[SciPy-dev] [Fwd: Re: license status of your code on netlib]
Thu Sep 10 11:53:06 CDT 2009
On Thu, Sep 10, 2009 at 11:43, <firstname.lastname@example.org> wrote:
> On Thu, Sep 10, 2009 at 12:22 PM, Robert Kern <email@example.com> wrote:
>> On Thu, Sep 10, 2009 at 11:03, <firstname.lastname@example.org> wrote:
>>> On Thu, Sep 10, 2009 at 11:29 AM, Robert Kern <email@example.com> wrote:
>>>> On Thu, Sep 10, 2009 at 02:48, Benny Malengier<firstname.lastname@example.org> wrote:
>>>>> On a side note, due to this I have read
>>>>> http://scipy.org/License_Compatibility and as a developer who writes
>>>>> BSD and GPL licenced code, I find the section 'John Hunter's License
>>>>> Pitch' not very suiting.
>>>> I have deleted it. I too do not like having a polemic on a page that
>>>> should just be describing the facts of license compatibility.
>>> I also read this for the first time, but it contains mostly the obvious
>>> What is the compatibility for the Apache license ?
>>> There was the discussion on the cython list and I know of some
>>> packages, that I'm interested in, that use Apache.
>> Slightly incompatible. It's mostly good, but it has a few provisions
>> in it, like the patent peace clause, that make it GPLv2-incompatible.
> If this is not a typo: I don't understand how GPLv2 compatibility of
> the Apache license affects the compatibility with BSD
Well, compatibility may not be the right word. One can take BSD code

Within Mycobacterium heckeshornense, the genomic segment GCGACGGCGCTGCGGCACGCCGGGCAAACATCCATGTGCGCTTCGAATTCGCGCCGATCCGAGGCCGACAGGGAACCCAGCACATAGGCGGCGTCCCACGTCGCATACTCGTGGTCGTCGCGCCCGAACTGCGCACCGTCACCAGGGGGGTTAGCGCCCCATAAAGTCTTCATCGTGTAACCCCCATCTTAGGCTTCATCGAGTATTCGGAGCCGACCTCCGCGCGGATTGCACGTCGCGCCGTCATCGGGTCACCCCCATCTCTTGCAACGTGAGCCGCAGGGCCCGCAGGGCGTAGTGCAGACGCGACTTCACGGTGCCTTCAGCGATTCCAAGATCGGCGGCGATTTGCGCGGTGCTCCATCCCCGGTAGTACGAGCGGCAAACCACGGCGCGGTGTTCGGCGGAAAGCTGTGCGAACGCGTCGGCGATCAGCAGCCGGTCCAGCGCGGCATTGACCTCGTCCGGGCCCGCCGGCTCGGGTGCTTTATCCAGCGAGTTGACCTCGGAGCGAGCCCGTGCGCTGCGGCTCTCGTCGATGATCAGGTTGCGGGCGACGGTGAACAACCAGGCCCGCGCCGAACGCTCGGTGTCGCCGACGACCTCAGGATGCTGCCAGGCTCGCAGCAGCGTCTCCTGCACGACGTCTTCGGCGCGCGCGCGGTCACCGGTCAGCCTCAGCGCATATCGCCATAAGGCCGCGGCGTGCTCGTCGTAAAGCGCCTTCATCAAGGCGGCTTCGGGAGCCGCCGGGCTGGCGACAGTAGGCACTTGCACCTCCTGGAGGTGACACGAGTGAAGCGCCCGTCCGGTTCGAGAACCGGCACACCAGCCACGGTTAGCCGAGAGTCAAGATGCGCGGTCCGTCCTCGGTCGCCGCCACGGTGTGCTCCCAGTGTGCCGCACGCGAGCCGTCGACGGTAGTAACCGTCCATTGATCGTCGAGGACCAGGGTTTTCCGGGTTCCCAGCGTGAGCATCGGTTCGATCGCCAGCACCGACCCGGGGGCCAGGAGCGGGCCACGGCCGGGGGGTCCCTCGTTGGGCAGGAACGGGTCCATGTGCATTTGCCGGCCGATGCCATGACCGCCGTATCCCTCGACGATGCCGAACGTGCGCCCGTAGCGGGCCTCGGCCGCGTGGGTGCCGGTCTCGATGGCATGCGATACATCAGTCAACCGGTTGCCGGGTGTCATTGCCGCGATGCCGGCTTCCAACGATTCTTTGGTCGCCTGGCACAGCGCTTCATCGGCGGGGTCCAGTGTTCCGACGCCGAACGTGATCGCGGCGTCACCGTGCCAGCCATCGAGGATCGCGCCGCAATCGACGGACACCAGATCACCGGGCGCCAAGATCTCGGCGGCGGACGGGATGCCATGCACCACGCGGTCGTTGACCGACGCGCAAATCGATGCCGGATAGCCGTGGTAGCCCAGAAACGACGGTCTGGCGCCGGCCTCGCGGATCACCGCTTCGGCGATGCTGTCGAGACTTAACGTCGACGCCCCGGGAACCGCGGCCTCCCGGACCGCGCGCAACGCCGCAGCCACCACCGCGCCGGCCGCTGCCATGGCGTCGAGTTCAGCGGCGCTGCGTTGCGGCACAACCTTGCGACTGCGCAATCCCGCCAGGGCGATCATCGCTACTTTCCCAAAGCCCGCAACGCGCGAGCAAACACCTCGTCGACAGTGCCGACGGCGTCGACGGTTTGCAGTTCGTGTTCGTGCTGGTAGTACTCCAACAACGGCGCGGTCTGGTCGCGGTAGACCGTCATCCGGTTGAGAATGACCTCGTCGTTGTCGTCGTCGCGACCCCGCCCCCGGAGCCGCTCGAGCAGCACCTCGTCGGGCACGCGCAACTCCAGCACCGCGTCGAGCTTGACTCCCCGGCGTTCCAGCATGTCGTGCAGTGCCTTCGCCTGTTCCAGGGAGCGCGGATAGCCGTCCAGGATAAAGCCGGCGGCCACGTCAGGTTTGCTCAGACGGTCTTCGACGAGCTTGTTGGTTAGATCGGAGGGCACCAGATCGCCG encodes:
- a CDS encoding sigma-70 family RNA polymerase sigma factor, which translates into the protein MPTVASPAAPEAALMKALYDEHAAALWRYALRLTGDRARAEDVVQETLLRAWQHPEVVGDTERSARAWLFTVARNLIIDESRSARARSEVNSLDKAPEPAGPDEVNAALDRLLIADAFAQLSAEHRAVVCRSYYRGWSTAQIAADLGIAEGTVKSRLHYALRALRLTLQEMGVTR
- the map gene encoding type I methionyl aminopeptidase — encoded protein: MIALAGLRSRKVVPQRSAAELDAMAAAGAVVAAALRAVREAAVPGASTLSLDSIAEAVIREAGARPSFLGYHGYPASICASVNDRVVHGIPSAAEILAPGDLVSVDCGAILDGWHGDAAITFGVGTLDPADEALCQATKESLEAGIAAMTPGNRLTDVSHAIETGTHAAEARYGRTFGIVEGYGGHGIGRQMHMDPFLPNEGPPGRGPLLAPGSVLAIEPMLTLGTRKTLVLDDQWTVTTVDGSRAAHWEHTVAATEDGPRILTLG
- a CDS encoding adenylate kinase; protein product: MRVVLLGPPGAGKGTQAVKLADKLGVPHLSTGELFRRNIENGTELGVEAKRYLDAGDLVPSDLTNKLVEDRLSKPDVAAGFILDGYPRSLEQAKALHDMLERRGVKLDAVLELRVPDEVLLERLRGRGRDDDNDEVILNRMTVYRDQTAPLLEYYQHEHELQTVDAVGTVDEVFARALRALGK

and Apache code and combine them into a program. One can take BSD code
and GPLv2 code and combine them into a program. One cannot take an
Apache code and a GPLv2 code and combine them into a program. This is
frequently what people refer to as "license compatibility".
However, per our BSD *policy* we should not take in Apache code
because then our project will contain code that has additional
restrictions beyond our advertised "BSD license". In particular, users
can mix our BSD code with their GPLv2 code freely. If we had an
Apache-licensed component, they could not. Or at least we would have
to change things significantly to allow people to "avoid" certain
components. That's a pain in the ass; the problem is better resolved
by having the differently-licensed code packaged separately.
"I have come to believe that the whole world is an enigma, a harmless
enigma that is made terrible by our own mad attempt to interpret it as
though it had an underlying truth."
-- Umberto Eco
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